Monthly Notifiable Disease Surveillance Report - May 2012

Friday 20th September 2019


Key notifiable disease trends

  •    Brucellosis: One case of brucellosis (female aged 20-29 years) was notified in May 2012 from Southern DHB. This case has since been made “not a case” after further investigation.
  •   Campylobacteriosis: 520 campylobacteriosis cases were notified in May 2012 compared to 482 cases notified in the same month of the previous year (Figure 1). For the 12 month period ending 31 May 2012, the highest rates were in South Canterbury (278.5 per 100 000 population, 157 cases), Wairarapa (234.1 per 100 000 population, 95 cases), and Hawke's Bay (230.4 per 100 000 population, 359 cases) DHBs compared to a national rate of 170.5 per 100 000. Three Campylobacter outbreaks were reported from Waikato DHB in May. Two outbreaks involved a total of 5 cases while the total number of cases for the third outbreak is yet to be finalised.
  •   Cholera: One case of cholera was notified in May 2012. This case has since been made “not a case” after further investigation.
  •     Lead absorption: 47 cases of lead absorption were notified in May 2012 (44 confirmed and 3 under investigation), compared with 20 cases notified the previous month and 19 cases in the same month of the previous year.  45 of the cases were male and two were female.  The highest numbers of cases were reported in the Auckland region (37 cases).  For cases where age information was available, the majority were aged between 40 and 69 years (70.2%, 33/47).  Where information was recorded, 92.3% (24/26) had exposure to lead materials at their place of work.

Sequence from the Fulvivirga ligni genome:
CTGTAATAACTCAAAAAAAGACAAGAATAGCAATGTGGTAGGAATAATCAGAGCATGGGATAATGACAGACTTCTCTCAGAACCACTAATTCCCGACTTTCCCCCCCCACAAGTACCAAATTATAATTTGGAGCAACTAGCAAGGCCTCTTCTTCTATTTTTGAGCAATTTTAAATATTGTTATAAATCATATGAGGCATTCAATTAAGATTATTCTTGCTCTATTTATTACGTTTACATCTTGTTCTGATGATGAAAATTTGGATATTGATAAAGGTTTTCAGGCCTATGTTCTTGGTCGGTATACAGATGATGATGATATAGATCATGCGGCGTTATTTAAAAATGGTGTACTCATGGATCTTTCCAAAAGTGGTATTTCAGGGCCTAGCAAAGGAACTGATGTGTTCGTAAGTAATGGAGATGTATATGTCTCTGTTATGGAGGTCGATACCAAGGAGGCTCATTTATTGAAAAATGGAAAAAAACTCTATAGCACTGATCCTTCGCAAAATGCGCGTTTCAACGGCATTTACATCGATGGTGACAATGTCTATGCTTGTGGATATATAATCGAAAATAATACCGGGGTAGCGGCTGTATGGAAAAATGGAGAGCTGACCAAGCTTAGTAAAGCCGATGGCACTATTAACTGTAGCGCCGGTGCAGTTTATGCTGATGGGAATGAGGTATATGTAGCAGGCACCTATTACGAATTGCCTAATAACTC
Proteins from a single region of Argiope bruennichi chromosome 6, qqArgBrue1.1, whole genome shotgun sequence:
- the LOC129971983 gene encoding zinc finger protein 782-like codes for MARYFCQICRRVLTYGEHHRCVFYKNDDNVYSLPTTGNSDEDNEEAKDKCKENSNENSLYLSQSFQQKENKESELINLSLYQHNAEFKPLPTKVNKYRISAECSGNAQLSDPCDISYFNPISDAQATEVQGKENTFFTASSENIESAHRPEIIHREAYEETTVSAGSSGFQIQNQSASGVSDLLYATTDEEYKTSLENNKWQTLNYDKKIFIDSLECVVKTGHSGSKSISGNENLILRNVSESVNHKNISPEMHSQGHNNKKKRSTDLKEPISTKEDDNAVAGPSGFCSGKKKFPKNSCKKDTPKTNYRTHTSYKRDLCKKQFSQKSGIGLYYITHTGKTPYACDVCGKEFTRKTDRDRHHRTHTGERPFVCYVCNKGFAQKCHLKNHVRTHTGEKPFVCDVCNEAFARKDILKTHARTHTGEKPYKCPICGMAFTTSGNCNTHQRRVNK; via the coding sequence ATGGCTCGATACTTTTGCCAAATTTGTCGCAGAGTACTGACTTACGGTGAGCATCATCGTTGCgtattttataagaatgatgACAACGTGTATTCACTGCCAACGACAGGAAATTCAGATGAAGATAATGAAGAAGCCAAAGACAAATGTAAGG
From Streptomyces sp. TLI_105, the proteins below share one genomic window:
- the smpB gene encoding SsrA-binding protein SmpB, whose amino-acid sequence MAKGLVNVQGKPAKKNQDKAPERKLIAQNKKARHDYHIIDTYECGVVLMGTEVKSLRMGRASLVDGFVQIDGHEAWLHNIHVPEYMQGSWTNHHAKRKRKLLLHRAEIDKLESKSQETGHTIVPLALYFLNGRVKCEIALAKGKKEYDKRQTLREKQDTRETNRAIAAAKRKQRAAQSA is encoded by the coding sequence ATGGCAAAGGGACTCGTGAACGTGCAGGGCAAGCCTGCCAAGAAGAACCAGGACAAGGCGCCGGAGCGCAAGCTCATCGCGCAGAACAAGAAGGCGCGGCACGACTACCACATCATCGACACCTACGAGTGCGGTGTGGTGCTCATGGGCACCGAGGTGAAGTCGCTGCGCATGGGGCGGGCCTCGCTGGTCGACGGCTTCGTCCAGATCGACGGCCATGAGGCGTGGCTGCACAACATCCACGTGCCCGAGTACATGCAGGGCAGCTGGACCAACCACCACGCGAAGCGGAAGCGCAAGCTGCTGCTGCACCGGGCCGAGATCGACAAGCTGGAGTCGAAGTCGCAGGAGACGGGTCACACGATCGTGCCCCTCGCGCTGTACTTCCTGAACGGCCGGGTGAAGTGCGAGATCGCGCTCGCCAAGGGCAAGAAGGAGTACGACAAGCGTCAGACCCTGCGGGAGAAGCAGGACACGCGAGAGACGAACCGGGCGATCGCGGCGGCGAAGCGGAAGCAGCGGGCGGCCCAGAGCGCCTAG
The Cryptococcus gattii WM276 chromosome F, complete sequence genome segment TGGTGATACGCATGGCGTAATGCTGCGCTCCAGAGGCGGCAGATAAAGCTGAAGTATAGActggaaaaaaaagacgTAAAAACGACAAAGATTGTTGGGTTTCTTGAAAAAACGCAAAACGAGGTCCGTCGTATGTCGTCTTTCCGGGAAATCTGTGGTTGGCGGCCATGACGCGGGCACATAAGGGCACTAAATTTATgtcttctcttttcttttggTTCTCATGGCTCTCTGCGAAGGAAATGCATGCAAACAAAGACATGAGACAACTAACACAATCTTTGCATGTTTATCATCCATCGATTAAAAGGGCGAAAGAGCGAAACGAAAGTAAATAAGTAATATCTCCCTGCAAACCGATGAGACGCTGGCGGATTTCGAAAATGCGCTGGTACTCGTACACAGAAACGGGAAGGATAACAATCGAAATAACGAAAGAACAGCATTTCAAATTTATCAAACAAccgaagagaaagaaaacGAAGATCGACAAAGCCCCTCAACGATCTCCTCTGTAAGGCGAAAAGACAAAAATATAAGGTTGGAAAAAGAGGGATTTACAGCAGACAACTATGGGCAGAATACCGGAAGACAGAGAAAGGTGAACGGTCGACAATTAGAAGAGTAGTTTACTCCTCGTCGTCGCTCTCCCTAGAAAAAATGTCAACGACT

•     Hydatid disease: One case of hydatid disease was notified in May 2012 and is currently under investigation. The case is a male in the 70+ years age group and was reported from Southern DHB.  The case is not considered to have had a recent exposure to the disease.
  •     Rheumatic fever: 22 cases of rheumatic fever were notified in May 2012, compared to 12 cases during the same month last year. All 22 cases were initial attacks of rheumatic fever.  Of the 22 cases, 21 (95.5%) were hospitalised. The majority of cases were notified from the North Island (21/22, 95.5%) with the highest number of cases notified from Counties Manukau (8) and Waikato (5) DHBs. Cases were reported among Māori (14 cases) and Pacific Peoples (7 cases) ethnic groups.  Ethnicity was not reported for the remaining case.  Most cases (21 cases) were aged between 5 and 14 years.
  •     Leptospirosis: 18 cases of leptospirosis were notified in May 2012 (8 confirmed, 2 probable and 8 under investigation), compared to six cases notified in the same month of the previous year. The following section relates to the 8 confirmed and 2 probable cases only. These cases were from Bay of Plenty, Canterbury (2 cases each), Counties Manukau, Waikato, Tairawhiti, MidCentral, West Coast and Southern (1 case each) DHBs. High risk occupations were recorded for seven cases: farmers or farm workers (6 cases) and  meat workers (1 case). Of the remaining three cases, one was a home insulation worker exposed to rat urine/faeces and another acquired the disease while in Australia. Risk factor information was unknown for one case. Leptospira species and serovars were recorded for six cases: Leptospira interrogans sv Pomona (2), and L. borgpetersenii sv Hardjo (3), and one sample cross-reacted with both Leptospira interrogans sv Pomona and L. borgpetersenii sv Hardjo.